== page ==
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John Myers

Hey all-

Welcome to my blog. The fine folks at the BeyeNETWORK™ have provided me with this forum to offer opinion and insight into the worlds of telcommunications (telecom) and business activity monitoring (BAM). But as with any blog, I am sure that we (yes we... since blogging is a "team sport"...) will explore other tangents that intersect the concepts of telecom and BAM.

In this world of "Crossfire" intellectual engagement (i.e. I yell louder therefore I win the argument), I will try to offer my opinion in a constructive manner. If I truly dislike a concept, I will do my best to offer an alternative as opposed to simply attempting to prove my point by disproving someone else's. I ask that people who post to this blog follow in my lead.

Let the games begin....

About the author >

John Myers, a senior analyst in the business intelligence (BI) practice at  Enterprise Management Associates (EMA). In this role, John delivers comprehensive coverage of the business intelligence and data warehouse industry with a focus on database management, data integration, data visualization, and process management solutions. Prior to joining EMA, John spent over ten years working with business analytics implementations associated with the telecommunications industry.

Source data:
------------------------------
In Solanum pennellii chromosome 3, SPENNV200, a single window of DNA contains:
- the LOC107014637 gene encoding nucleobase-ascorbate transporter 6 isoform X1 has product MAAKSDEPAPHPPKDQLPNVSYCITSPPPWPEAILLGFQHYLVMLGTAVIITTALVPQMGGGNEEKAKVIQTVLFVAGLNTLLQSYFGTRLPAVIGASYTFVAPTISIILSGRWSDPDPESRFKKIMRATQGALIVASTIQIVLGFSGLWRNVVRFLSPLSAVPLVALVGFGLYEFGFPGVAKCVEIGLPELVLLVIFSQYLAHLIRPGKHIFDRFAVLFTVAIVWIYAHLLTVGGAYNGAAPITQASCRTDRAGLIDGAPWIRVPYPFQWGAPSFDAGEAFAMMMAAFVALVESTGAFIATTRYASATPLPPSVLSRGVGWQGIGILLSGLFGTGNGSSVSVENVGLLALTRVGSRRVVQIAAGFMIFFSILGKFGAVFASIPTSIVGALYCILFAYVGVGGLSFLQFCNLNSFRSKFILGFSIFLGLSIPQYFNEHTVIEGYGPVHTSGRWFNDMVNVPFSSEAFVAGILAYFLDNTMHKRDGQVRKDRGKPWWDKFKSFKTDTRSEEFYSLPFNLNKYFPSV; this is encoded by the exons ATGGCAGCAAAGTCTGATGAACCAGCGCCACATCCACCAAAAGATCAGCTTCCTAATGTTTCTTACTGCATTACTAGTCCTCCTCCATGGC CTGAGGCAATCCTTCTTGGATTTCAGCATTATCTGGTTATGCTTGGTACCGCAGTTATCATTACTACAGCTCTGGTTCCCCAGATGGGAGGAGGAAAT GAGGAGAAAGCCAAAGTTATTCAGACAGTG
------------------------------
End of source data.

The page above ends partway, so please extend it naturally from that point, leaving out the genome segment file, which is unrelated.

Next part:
John may be contacted by email at JMyers@enterprisemanagement.com.

Editor's note: More telecom articles, resources, news and events are available in the BeyeNETWORK's Telecom Channel. Be sure to visit today!

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I am HUGE fans of sports movies…. One that I like, but don’t necessarily have to watch on TV when it shows up on late night cable is “Field of Dreams”.  One of the great lines from that movie is:

“Build it and they will come….”

However that concept relies on one side of the equation, in this case Kevin Costner’s character and his baseball diamond, really wanting to build it.